Geetha Vasanthakumar, Gowri Chandrakasan and G.Krishnan: A comparative study of the composition of the collagens of the foot of two lamellibranch molluscs occurring in different habitats, J. Biosci., Vol.2, No 4, December 1980
A comparative study of the collagen of the foot of Lamellidens Sp. and that of the unmodified Mytilus edulis shows marked differences in physical properties, amino acid composition and in the degree of stabilization. But both conform to type I collagen of vertebrates. In these respects, the latter shows agreement with the features characteristic of byssus collagen, which is highly crosslinked, involving dimers and trimers of tyrosine. It is suggested that such differences may reflect the different functions of the organs concerned, the foot of Lamellidens being a locomotary organ of the animal, while the foot of Mytilus edulis is modified for anchorage of the animal. The vertigial part though not morphologically modified shows the essential compositional characteristics of the byssus being a mere remanant of it.
C. Palpandi, P. Ramasamy, T. Rajinikanth, S. Vairamani and A. Shanmugam: Extraction of Collagen from Mangrove Archeaogastropod Nerita (Dostia) crepidularia Lamarck, 1822. American-Eurasian Journal of Scientific Research 5 (1): 23-30, 2010
Collagen is the most abundant protein of animal origin, comprising approximately 30% of total animal protein. There are at least 19 variants of collagen, named type I to XIX. Types I, II, III and V are the fibrous collagens. Type I collagen is found in all connective tissue, including bones and skins. It is a heteropolymer of two 1 chains and one 2 chain. It consists of one-third glycine, contains no tryptophan or cysteine and is very low in tyrosine and histidine. Guanidine hydrochloride to solubilize the part of collagen referred as GSC and then RS-AL (crude connective tissue fractions) digested with pepsin called PSC were extracted from the tissues of N. crepidularia. The GSC and PSC yields (on a dry weight basis) were 0.48% and 1.28% respectively. The FT-IR spectral analysis of the collagen extract from tissues of N. crepidularia showed more or less same number of peaks, lying within the same range of values of the commercial collagen (Human placenta collagen) used as a standard. These results suggest that collagen could be obtained effectively from the tissues of N. crepidularia
A.Bairati, M.Comazzi, M.Gioria: An ultrastructural study of connective tissue in mollusc integument: II. Gastropoda. Tissue & Cell, 2001 33 (5)
We studied the ultrastructure of the subepidermal connective tissue (SEC) in different zones of the integument in terrestrial, marine and freshwater gastropods (eight species). In all cases, the SEC was a layer of loose connective tissue between the basal membrane (BM) of the epidermis and the connective tissue of the deeper muscle layers. It was of monotonous structure and not differentiated into layers such as are found in mammalian dermis. The extracellular matrix (ECM) consisted of a network of collagen fibrils of variable diameter, with abundant anchoring devices and proteoglycans. In six species, variables quantities of haemocyanin were present within haemocoelic sinuses present in the SEC. The thickness and density of the BM varied from species to species, as well as within species in the various zones of integument. The ultrastructure of the lamina densa (LD) was indistinguishable from that of BM in bivalves and similar to that in mammals, although basotubules and double pegs were absent. An irregularly spaced lamina lucida was usually present and was often shot thorough with filaments and small protrusions of the LD that connected with epithelial plasma membrane or with hemidesmosomes. A lamina fibroreticularis was not present. LD protrusions characterize the connection between BM and the ECM of SEC. In the terrestrial gastropods, a spongy matrix with ultrastructure closely similar to LD occupied large tracts of the SEC. In the mantle region of Arion rufus, the integumental SEC contained large cavities filled with spherical concretions, probably representing rudiments of a shell. In the mantle where the integument contained abundant muscle fibres, the BM was thick and directly connected to the ECM of the SEC which consisted of compact laminae of collagen fibrils with abundant anchoring devices. Along the edge of the foot of Patella ulyssiponensis, the SEC contained a layer of paramyosinic muscle fibres adhering to the epidermis. No differences or gradations in integumental SEC structure could be related to the phylogenetic position of the species examined.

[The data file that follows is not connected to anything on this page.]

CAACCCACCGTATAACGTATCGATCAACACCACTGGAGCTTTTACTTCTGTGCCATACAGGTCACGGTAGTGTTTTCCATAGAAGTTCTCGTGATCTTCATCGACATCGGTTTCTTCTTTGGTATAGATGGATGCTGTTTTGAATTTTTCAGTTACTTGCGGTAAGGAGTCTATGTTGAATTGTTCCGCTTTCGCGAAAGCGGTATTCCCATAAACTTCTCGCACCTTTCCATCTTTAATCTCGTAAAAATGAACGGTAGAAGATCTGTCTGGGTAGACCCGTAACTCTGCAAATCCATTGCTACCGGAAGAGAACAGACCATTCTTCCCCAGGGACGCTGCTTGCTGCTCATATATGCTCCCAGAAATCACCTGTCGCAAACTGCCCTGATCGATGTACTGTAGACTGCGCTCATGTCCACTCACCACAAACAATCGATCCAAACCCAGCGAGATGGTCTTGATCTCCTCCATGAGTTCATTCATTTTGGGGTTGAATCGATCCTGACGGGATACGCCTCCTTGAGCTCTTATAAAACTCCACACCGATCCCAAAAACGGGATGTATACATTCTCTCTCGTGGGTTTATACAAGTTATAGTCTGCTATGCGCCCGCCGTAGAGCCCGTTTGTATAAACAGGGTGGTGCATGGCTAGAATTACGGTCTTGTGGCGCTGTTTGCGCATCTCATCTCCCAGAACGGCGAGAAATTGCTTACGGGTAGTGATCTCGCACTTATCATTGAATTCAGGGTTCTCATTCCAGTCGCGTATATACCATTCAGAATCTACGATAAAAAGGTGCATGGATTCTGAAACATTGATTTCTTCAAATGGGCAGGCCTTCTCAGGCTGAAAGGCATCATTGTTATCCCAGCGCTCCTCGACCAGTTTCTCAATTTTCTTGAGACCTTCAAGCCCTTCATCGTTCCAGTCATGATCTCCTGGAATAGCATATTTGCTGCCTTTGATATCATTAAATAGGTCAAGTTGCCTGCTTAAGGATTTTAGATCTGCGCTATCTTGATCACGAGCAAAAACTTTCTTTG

Nathalie Humbert-David, Subramaniam Chandrasekaran, Marvin L Tanzer, Robert Garrone: Laminin extraction and disorganization of collagen fibrils in snail muscles by EDTA treatment. Biol Cell (1995) 83